The Scene. Conservative MP Dan Albas, still new to this place and apparently not yet exhausted of all ideals, lamented last week that the 35 seconds allotted for each response in Question Period were not nearly sufficient to explain the obviously complicated matters of national governance. “While it is possible to ask a meaningful question in 35 seconds,” he explained, “I am certain most would agree that when it comes to governance, very few answers can be given in such a short timeframe.”
Perhaps this explains why the Harper government has spent tens of millions in public funds on television advertisements to explain itself to the public. Perhaps that’s why Diane Finley, questioned repeatedly in the House about a flaw in her reforms to employment insurance, decided to announce a change in her plans via news release on the Friday afternoon before the House went on break for a week.
For sure, difficult questions are not easily answered. Witness Gerry Ritz, who, for another day, was asked not only to explain why the nation’s food safety system hadn’t prevented 15 people from getting sick, but also if he would just go ahead and resign.
“Mr. Speaker, 42 days since this crisis began; 15 confirmed cases of E. coli poisoning; still no accountability,” Thomas Mulcair charged this afternoon, gesturing this way and that, conducting a tiny imaginary orchestra in front of him. “This crisis is putting the hammer to farmers and ranchers across Canada. Thousands of workers have been laid off, inspections halted and the minister refers to all of this as ‘a private sector business decision.’ What the minister still does not get, four years after his last crisis, is that his job was and is to regulate that business in the public interest. When will the Minister of Agriculture and Agri-Food take responsibility and resign?”
After a few days away from this place, Mr. Ritz has now taken 50 questions on the travails of XL Foods, enough for just over 29 minutes of responding. Still the opposition seems unsatisfied with what they have heard. Perhaps if he’d shown himself for those first three days, opposition MPs would have tired of questioning him by now or perhaps opposition MPs would just have more things to ask him about.
Eventually, the opposition side moved on to other matters this day, including the discovery of federal research which apparently indicates a trade deal with the European Union would increase the price of pharmaceuticals by somewhere between $14.7 million and $1.95 billion per year.
“For months the trade minister has denied he is looking at signing a deal with Europe that would increase the price of medicine. He called it a myth. Now we learn that the minister has been studying exactly that and found that extending drug patents could cost Canadians as much as $2 billion a year,” the NDP’s Don Davies reported this afternoon. “Will the minister now admit that this deal could raise the price of prescription drugs for Canadian seniors?”
The minister was away from the House, so Gerald Keddy, the parliamentary secretary, stood to attempt a response.
“Mr. Speaker, our government has always sought to strike a balance between promoting innovation and job creation and ensuring that Canadians continue to have access to the affordable drugs that they need,” he conveyed, assisted by a blue piece of paper he held in his hand. “For the honourable member opposite, we continue to consult with the provinces and the territories in an very open set of negotiations. These—”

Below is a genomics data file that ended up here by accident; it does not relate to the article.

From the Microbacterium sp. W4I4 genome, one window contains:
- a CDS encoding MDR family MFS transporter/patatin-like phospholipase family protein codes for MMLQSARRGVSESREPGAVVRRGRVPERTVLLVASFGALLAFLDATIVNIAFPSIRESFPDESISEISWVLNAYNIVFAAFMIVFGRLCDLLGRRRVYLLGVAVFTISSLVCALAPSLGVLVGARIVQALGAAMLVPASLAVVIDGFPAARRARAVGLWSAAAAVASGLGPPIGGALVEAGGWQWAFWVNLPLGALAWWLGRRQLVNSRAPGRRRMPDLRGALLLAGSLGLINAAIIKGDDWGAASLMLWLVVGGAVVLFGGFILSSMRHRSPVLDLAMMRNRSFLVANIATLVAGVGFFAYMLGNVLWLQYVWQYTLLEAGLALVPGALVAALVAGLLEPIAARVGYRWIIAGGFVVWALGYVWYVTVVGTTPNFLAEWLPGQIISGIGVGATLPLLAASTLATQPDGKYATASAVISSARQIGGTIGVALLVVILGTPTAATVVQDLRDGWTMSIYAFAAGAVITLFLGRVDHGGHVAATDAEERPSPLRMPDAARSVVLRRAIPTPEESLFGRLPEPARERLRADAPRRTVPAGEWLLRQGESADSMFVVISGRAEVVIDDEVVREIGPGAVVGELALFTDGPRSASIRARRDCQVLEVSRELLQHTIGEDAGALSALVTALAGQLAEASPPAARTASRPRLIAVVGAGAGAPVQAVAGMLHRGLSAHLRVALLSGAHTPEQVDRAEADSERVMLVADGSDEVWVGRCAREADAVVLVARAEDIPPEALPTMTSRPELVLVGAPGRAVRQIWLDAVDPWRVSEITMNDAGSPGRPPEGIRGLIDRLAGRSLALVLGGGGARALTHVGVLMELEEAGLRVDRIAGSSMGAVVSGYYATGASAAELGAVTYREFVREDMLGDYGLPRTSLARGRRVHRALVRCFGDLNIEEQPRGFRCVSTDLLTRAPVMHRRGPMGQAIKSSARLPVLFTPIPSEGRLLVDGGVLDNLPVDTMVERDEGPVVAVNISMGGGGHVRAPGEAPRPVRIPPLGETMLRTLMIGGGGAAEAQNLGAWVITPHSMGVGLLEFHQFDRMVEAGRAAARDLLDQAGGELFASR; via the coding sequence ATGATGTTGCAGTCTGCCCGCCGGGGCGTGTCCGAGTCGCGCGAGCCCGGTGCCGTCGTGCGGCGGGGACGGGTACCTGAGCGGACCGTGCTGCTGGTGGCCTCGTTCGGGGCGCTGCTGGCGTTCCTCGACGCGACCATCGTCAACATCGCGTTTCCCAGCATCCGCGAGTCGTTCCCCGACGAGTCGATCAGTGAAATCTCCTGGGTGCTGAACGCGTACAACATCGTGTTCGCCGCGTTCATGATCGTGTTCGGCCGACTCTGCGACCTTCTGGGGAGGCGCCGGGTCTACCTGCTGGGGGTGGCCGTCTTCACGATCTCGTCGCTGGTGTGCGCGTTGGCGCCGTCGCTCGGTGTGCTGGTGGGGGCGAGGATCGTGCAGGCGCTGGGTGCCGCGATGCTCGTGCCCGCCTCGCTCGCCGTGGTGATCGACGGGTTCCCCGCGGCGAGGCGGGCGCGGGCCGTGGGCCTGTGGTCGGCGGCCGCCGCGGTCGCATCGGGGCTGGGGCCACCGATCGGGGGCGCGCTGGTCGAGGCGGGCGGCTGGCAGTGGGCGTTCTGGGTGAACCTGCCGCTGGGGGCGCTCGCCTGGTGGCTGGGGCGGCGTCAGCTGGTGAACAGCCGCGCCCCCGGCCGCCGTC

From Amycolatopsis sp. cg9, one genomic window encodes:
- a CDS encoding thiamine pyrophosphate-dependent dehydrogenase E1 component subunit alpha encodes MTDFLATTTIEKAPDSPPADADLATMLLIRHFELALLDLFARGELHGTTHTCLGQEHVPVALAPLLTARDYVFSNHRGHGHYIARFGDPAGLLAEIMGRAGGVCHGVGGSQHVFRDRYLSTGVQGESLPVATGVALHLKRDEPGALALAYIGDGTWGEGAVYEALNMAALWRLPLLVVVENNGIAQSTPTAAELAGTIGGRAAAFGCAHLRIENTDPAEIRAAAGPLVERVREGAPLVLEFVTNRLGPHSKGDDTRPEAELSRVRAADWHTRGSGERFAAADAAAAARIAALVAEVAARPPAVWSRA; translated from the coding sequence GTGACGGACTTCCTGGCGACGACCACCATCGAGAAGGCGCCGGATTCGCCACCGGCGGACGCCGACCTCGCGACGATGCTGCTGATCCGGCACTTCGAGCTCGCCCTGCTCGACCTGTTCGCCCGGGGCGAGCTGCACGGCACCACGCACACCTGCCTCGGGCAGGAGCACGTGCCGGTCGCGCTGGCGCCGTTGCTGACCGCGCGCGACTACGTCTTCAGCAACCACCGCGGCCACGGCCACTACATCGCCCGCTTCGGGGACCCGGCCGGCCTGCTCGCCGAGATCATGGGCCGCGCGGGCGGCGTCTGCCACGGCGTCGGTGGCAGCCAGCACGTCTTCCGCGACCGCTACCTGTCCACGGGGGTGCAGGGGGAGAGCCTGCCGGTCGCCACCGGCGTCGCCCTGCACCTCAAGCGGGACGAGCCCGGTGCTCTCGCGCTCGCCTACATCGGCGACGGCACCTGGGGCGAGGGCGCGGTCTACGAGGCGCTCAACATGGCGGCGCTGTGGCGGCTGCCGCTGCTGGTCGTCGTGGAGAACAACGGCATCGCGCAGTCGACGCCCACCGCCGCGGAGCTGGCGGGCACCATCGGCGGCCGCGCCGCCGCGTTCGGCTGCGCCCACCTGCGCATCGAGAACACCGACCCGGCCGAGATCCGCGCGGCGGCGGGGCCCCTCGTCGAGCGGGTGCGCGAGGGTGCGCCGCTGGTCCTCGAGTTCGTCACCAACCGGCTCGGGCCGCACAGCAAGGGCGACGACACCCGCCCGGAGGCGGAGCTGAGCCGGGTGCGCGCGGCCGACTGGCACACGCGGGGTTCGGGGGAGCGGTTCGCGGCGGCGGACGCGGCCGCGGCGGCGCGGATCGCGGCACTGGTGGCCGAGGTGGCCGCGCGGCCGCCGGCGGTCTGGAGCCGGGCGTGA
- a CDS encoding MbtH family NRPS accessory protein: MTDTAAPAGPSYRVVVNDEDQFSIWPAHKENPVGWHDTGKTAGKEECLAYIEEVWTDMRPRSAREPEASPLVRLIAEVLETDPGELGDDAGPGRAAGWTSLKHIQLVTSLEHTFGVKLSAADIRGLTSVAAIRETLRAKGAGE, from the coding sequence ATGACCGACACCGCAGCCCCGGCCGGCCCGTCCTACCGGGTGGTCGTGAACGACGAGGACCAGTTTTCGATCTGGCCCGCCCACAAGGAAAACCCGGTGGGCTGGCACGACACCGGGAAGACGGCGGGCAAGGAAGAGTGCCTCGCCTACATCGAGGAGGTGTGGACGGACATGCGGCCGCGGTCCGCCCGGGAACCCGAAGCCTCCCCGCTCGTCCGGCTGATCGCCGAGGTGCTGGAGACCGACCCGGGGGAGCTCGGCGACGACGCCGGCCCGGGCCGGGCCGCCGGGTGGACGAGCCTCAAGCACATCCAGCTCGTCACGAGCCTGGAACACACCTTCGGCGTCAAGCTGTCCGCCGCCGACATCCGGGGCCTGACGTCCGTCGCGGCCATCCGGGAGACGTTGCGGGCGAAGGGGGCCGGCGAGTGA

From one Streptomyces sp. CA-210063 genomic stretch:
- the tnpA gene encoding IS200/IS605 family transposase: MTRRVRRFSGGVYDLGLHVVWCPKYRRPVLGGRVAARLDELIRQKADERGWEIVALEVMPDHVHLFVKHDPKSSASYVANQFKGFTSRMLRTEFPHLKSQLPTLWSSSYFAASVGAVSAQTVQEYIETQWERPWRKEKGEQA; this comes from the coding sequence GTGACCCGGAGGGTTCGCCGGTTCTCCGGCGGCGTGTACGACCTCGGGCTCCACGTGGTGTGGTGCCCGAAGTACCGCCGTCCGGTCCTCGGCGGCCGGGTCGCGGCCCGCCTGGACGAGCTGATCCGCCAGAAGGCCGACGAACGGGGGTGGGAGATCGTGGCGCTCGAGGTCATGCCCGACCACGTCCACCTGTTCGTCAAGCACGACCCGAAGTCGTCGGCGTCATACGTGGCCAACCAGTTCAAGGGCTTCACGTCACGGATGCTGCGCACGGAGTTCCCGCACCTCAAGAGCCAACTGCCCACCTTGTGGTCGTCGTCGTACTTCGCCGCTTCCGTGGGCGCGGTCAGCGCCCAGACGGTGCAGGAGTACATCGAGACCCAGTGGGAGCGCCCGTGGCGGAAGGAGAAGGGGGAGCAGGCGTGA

Some heckling interrupted Mr. Keddy, compelling the Speaker to intervene.
“Mr. Speaker, I am getting a lot of help here,” Mr. Keddy continued.
“You need it!” came a voice from the opposition side.
“These negotiations continue to be the most open, progressive negotiations,” Mr. Keddy offered before his time expired.
Mr. Davies tried again. “Why will the minister not come clean about what he is putting on the table? Life-saving prescription drugs are a necessity, not a luxury. Of course, we must support the research and development of new drugs, but not at the expense of Canadian seniors, employers and provinces,” he pleaded. “Will the minister refuse any deal that drives up the price of prescription drugs for Canadians? How about some honesty this time. Canadians deserve an answer.”
As noted, the minister was absent and so it was back to Mr. Keddy.
“Mr. Speaker, let me once again assure this House that an agreement will be signed only if it is in the best interests of Canadians,” he declared.
Here then, he turned on the opposition.
“Does the NDP want to talk about, want to talk about—”
There were groans in expectation of what was about to come. The Speaker called for order.
“Thank you, Mr. Speaker,” Mr. Keddy continued. “While I have the floor, if the NDP wants to talk about what is going to drive costs up for Canadians, and especially Canadian seniors, let us talk about its carbon tax—”
Alas, Mr. Keddy’s time was once again up.
Mr. Keddy has been a Conservative MP since 2004 (before that he was a Progressive Conservative), which means he has twice run on a party platform that expressed an interest in cap-and-trade and was a member of a government that repeatedly advocated for a price on carbon.
He might be asked to explain all that, but he would likely need a lot more than 35 seconds to do so.
The Stats. Food safety, 10 questions. Employment insurance, five questions. Foreign investment, four questions. Trade, three questions. Afghanistan, search-and-rescue, museums and prisons, two questions each. Bullying, Jamaica, co-ops, science, small business, wildlife, veterans and immigration, one question each.
Gerry Ritz, ten responses. Diane Finley, five responses. Gerald Keddy and Vic Toews, four responses each. Christian Paradis, three responses. Peter MacKay, Jacques Gourde, Gary Goodyear and James Moore, two responses each. Rob Nicholson, Diane Ablonczy, Randy Kamp, Steven Blaney and Rick Dykstra, one response each.